context.RemainingPath = segmentPair.Remaining;
}
return true;
}

In this method we’re using the Episerver api to check if the current page is the search page.  If it is, then we set the current segment into RouteData and assign it to [Name].

If the page isn’t a search page we carry on and process the page as normal.

Registering The Segment

The last part of the puzzle is actually registering our customer segment.  This is done in the global.ascx file.  If we don’t set the pages up correctly, we’ll get a 404 page error as the MVC handler won’t know how to translate the Url into the correct Episerver age to use.

I should warn you it can be a bit of a pain to debug this when you set it up wrong.  Whenever you get a 404, what we need to do is whenever a match is made on an action, call our custom segment handler so we can tell MVC that we have a correct page match and then populate our custom search term route data.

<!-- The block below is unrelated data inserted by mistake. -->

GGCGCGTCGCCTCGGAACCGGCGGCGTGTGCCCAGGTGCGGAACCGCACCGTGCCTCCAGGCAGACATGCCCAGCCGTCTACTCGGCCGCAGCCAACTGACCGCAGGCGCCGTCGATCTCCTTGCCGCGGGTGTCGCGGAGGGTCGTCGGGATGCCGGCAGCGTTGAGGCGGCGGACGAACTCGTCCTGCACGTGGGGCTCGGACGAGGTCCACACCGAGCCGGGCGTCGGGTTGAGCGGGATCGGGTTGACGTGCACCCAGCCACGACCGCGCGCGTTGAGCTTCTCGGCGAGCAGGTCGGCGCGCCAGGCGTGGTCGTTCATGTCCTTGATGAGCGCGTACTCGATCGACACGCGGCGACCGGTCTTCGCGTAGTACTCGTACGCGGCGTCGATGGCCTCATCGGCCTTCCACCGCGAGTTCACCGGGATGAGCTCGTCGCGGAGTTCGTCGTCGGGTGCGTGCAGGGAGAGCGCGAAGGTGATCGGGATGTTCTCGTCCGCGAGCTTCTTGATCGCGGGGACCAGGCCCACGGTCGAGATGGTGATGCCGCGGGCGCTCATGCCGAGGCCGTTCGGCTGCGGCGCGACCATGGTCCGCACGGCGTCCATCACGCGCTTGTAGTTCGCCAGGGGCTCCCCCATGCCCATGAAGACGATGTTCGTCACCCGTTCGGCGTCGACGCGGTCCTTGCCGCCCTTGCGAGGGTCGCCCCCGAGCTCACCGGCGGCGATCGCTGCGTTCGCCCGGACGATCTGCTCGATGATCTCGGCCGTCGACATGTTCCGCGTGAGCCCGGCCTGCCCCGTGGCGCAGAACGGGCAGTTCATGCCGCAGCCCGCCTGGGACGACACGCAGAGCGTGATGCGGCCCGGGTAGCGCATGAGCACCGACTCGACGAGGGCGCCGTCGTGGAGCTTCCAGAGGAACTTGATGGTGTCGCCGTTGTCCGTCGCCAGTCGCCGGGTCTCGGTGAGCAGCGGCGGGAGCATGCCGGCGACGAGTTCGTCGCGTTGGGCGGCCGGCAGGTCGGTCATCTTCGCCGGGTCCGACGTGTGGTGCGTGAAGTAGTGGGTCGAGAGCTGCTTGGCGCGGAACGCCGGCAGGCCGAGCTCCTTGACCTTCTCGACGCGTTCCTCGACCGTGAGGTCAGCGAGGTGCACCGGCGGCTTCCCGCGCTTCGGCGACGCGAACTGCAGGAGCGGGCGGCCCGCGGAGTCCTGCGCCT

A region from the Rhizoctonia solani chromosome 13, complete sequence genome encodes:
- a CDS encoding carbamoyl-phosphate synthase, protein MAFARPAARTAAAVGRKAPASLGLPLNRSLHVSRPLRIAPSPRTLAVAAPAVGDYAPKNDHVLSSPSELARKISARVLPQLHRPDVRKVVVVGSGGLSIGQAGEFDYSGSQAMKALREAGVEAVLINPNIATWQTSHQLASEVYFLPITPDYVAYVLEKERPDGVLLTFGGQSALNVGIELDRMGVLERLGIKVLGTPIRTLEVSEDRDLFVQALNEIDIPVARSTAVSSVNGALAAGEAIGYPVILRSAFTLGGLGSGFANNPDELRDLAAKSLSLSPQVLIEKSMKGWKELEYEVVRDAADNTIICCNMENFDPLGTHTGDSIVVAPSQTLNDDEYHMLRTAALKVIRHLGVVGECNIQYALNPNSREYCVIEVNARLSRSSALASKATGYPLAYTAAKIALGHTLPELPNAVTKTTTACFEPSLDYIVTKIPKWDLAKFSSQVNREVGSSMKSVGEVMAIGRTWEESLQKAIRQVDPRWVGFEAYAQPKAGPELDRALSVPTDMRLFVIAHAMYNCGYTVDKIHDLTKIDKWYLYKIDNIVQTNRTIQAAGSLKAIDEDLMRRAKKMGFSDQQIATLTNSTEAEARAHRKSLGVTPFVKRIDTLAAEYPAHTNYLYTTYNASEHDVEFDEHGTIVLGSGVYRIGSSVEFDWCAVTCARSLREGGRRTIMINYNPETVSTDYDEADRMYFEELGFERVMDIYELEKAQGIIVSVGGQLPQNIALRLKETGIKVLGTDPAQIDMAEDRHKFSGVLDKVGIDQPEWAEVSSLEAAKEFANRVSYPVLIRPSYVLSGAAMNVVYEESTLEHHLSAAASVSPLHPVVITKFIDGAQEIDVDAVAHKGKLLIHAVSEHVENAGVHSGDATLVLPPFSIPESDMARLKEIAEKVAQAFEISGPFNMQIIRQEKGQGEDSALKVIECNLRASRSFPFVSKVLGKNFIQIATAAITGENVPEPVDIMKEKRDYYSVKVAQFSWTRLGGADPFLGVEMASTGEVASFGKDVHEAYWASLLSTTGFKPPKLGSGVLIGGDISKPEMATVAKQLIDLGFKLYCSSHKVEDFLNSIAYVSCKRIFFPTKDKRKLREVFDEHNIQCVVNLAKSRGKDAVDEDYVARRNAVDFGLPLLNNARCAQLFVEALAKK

protected override void RegisterRoutes(RouteCollection routes)
{
base.RegisterRoutes(routes);
IContentLoader contentLoader;
ServiceLocator.Current.TryGetExistingInstance(out contentLoader);
IUrlSegmentRouter segmentRouter;
ServiceLocator.Current.TryGetExistingInstance(out segmentRouter);
if (contentLoader != null && segmentRouter != null)
{
segmentRouter.RootResolver = sd => sd.StartPage;
var parameters = new MapContentRouteParameters
{
UrlSegmentRouter = segmentRouter,
BasePathResolver = EPiServer.Web.Routing.RouteCollectionExtensions.ResolveBasePath,
Direction = SupportedDirection.Both
};
var segment = new SearchSegment("action", contentLoader);
var segmentMappings = new Dictionary<string, ISegment> { { "action", segment } };
parameters.SegmentMappings = segmentMappings;
routes.MapContentRoute(
name: "searchterm",
url: "{language}/{node}/{partial}/{action}/{page}",
defaults: new { action = "index" },
parameters: parameters);
}

I’ll hold my hands up that this bit was copied off another blog.

Conclusion

Today we’ve gone over what a segment is.  When we use MVC routing we need a way to map the url to a controller, action method or anything we want.  This is really useful for SEO friendly Url’s.  Instead of using query string values we can add the old query string values directly into the Url if we want to.

To add this type of feature we need to create a custom segment. We can do this by either inheriting from SegmentBase or ParameterSegment.

In this example, we add the code to only add data into the routing data for search pages only.  If we wanted to populate search terms on any page, then we could simply remove the page type check.